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How sport clubs in Estonia coped with Covid-19

Besides the financial loss, one of the bigger problems sport clubs in Estonia faced during the lockdown was how to sustain good communication and connection with their members.


We talked to Jane Kalda from the Estonian Foundation of Sport Education and Information, a member of ENGSO and partner organisation in the project CHAMP, to learn more about the impact of the pandemic on the sport sector in Estonia.


How is Covid-19 affecting sport clubs and the grassroots sport sector in Estonia?


In Estonia, there have been several restrictions for organized and community sport. The government implemented rules for “training” which were also applied to the sports sector. The most restrictive periods have been when all indoors and outdoors organized sport activities were forbidden (for example between 12 December 2020 and 10 January 2021).


We assume that there is a loss of income. On the other hand, sport clubs highly appreciate the loyalty of their members who stayed and supported their club. Potential financial loss has been compensated by governmental measures (financial support).


During the lockdown, the main problem that sport clubs faced was to ensure communication with their members, especially children, and motivate them to train, either independently or to participate in online trainings. During less strict restrictions, parents were afraid to send their children to practice, especially the youngest ones. So there have been a lot of dropouts. Sport clubs faced the closure of certain training groups.


What is the response and support from the government; are sport clubs and grassroots sport getting support?


Because of the COVID-19 crisis the previously planned state budget remained the same. Besides that the government prepared several support measures to compensate for the sport sector’s financial ruins. Ministry of Culture provided: in spring 2020, 91.000 euro and in winter 2020, 528.000 euro of financial support, and 89.000 euro / 343.000 euro for the sport facilities. Ministry of Education and Research contributed 4.5 million euro (in spring 2020) and 2.2 million euro (in winter 2020) to the Covid-19 recovery fund. The Estonian Unemployment Insurance Fund offered 4.4 million euro (in spring 2020).



Covid-19 and community sport; do you think this is a crisis or an opportunity?


Covid-19 affected us in so many different ways; there are negative and positive outcomes.

From the crisis point of view, we can see that the lack of communication and physical activity may lead to poor mental health. This trend has been recognized throughout the country, and not only in sports sector. Secondly, when it is not possible to participate in competitions, it is complicated to maintain interest and motivate people to continue with sport. Virtual training can’t really replace in-person sessions with (live) social interaction. As for community sport, it really depends on the chosen sport; the crisis mainly affected sports such as swimming.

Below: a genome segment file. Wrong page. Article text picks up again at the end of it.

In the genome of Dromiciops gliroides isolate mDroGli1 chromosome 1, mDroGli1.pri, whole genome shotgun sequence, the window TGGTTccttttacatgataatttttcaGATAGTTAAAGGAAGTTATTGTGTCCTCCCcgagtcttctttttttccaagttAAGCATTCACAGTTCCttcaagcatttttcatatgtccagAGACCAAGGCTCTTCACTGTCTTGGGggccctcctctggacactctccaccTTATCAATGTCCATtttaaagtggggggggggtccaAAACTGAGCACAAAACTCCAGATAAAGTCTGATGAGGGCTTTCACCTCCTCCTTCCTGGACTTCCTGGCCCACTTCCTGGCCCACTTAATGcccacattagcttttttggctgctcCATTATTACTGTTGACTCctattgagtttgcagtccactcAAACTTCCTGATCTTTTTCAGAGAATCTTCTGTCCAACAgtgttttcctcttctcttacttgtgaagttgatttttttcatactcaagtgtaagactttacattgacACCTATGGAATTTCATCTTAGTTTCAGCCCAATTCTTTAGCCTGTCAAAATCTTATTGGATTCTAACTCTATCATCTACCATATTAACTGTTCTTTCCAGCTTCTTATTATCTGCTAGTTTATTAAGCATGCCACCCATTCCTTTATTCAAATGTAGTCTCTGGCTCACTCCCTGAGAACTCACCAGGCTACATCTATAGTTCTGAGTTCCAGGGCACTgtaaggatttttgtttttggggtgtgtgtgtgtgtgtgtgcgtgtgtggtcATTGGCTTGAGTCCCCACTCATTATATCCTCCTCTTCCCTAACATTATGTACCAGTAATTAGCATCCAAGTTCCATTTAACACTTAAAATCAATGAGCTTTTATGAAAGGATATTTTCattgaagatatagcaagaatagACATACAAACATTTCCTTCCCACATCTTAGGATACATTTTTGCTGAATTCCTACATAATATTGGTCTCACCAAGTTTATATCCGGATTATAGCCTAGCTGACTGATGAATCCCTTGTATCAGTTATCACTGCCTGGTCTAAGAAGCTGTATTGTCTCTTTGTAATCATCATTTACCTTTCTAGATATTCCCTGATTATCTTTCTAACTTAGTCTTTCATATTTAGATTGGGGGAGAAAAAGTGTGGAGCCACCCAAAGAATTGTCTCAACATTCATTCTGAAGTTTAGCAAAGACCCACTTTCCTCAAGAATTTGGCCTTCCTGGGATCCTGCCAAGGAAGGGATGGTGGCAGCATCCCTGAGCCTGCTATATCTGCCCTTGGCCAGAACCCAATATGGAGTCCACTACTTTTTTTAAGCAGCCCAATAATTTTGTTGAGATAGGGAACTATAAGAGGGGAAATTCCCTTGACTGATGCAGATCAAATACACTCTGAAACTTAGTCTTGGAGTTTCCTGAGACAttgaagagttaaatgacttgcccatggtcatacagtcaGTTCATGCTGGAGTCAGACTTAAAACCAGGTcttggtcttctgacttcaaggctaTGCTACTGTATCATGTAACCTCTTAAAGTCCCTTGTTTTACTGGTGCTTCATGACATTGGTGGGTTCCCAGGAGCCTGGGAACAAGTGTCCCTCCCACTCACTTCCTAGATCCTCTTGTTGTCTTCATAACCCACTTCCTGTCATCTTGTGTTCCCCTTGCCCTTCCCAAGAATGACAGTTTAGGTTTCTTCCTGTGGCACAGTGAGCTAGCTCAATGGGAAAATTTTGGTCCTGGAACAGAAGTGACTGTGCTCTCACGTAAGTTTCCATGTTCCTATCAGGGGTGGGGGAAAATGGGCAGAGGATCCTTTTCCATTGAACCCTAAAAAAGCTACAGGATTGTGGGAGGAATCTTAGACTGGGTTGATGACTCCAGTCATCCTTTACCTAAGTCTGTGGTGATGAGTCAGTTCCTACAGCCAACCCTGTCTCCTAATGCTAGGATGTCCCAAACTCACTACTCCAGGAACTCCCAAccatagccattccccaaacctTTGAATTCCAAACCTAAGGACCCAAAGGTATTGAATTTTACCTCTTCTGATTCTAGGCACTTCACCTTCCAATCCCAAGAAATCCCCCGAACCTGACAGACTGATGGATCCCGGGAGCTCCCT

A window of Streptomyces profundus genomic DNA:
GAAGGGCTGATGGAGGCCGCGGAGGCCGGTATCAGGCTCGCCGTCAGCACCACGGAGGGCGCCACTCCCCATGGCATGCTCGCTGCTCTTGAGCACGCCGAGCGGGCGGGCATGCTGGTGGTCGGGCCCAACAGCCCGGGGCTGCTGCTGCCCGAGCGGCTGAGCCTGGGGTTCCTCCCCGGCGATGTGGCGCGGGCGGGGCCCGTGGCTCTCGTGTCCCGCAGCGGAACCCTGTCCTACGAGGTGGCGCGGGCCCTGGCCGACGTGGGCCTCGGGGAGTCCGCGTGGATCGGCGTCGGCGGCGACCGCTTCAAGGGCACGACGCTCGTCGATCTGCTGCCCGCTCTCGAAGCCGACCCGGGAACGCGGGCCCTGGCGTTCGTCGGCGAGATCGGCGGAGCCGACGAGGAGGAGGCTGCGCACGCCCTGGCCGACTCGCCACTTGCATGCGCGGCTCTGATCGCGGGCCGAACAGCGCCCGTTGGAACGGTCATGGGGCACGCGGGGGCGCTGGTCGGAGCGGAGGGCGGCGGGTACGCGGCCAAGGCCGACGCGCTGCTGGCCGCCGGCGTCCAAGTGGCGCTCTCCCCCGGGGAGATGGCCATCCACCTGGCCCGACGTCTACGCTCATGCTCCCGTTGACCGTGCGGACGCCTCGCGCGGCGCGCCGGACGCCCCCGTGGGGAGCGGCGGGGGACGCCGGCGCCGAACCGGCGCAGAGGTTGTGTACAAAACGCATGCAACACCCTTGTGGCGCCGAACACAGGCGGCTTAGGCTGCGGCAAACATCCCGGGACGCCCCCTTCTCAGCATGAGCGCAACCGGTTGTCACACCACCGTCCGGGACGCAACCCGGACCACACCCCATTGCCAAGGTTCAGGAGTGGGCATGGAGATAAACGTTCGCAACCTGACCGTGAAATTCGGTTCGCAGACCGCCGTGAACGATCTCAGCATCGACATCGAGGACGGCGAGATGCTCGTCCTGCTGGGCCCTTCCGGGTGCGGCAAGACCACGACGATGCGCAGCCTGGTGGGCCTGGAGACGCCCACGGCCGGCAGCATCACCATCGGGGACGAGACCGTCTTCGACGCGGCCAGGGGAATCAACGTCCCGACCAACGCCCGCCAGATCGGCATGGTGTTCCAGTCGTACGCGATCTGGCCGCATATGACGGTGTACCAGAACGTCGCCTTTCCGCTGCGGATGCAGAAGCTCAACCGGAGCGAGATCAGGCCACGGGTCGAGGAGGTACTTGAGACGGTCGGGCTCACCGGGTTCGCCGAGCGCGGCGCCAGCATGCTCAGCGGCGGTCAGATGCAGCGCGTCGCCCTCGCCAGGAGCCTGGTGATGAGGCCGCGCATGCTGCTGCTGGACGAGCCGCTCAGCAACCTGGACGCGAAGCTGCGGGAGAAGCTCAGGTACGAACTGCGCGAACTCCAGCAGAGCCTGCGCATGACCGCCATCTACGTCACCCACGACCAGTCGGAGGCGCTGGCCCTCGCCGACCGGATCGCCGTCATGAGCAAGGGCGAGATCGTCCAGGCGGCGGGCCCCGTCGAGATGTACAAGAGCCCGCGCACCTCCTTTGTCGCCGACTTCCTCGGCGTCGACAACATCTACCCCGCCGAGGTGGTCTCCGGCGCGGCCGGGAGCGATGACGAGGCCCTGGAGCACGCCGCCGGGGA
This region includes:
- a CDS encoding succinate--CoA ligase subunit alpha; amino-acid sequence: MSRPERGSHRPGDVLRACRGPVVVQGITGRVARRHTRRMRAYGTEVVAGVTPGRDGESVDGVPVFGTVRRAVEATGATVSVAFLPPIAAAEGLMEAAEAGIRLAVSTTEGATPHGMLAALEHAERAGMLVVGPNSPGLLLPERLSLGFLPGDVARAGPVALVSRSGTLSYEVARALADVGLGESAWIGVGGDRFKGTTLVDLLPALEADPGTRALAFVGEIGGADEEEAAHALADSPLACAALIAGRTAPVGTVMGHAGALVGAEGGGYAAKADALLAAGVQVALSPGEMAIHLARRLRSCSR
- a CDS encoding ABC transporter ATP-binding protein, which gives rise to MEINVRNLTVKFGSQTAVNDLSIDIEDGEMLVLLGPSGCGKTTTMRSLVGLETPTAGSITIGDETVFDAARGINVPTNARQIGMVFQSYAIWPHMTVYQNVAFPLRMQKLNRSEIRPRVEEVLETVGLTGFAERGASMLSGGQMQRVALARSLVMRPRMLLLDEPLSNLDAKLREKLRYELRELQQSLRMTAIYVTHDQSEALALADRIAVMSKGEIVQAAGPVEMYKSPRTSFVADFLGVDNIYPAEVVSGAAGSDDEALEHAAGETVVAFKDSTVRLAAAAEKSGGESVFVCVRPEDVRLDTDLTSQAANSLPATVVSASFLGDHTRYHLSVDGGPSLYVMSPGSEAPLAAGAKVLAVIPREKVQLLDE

At the same time, we can also see a positive impact, especially in community sport. People began to move more and more, and the sport businesses have struggled to meet the demand for sports goods and equipment (bicycles, skis, sledges etc.).


The positive trend is that people move outdoors more, including the grassroots sport clubs. This is what made the training sessions more interesting. A lot of “alternative” ways of training were used to keep the sport clubs running and the members moving.


What do you think is the main challenge of the grassroots and community sport sector today, and why?


We think that the main challenge is the communication with the members; how to support and motivate them to overcome the crisis, so they do not leave (the sport clubs).

The lessons we have learnt: People do want to do sport! Regional restrictions do not work!

During the second wave we had a lockdown in two bigger counties. This put us in a situation where people went to train and sport clubs organized training camps in other counties. As a result of that we faced a nationwide spread of the virus (also other entertainment fields were involved).


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The Estonian Foundation of Sport Education and Information is a public institution, established by the Estonian Olympic Committee and the Ministry of Education and Research. The Foundation is responsible for development and putting in practise the qualification system of coaches; coordinating the training of coaches and sports administrators; development and administration of sports related databases (Estonian sports organisations, facilities, coaches, results); initiating and conducting sport related surveys; collecting and analysing information about international sport policies and participating in development sport policies in Estonia.



Estonian Foundation of Sport Education and Information is one of the partners in the Erasmus+ funded project CHAMP which tackles the innovation and modernization of the traditional sports movement. The final product of the project will be a free, online course “How to manage a modern sport club”.

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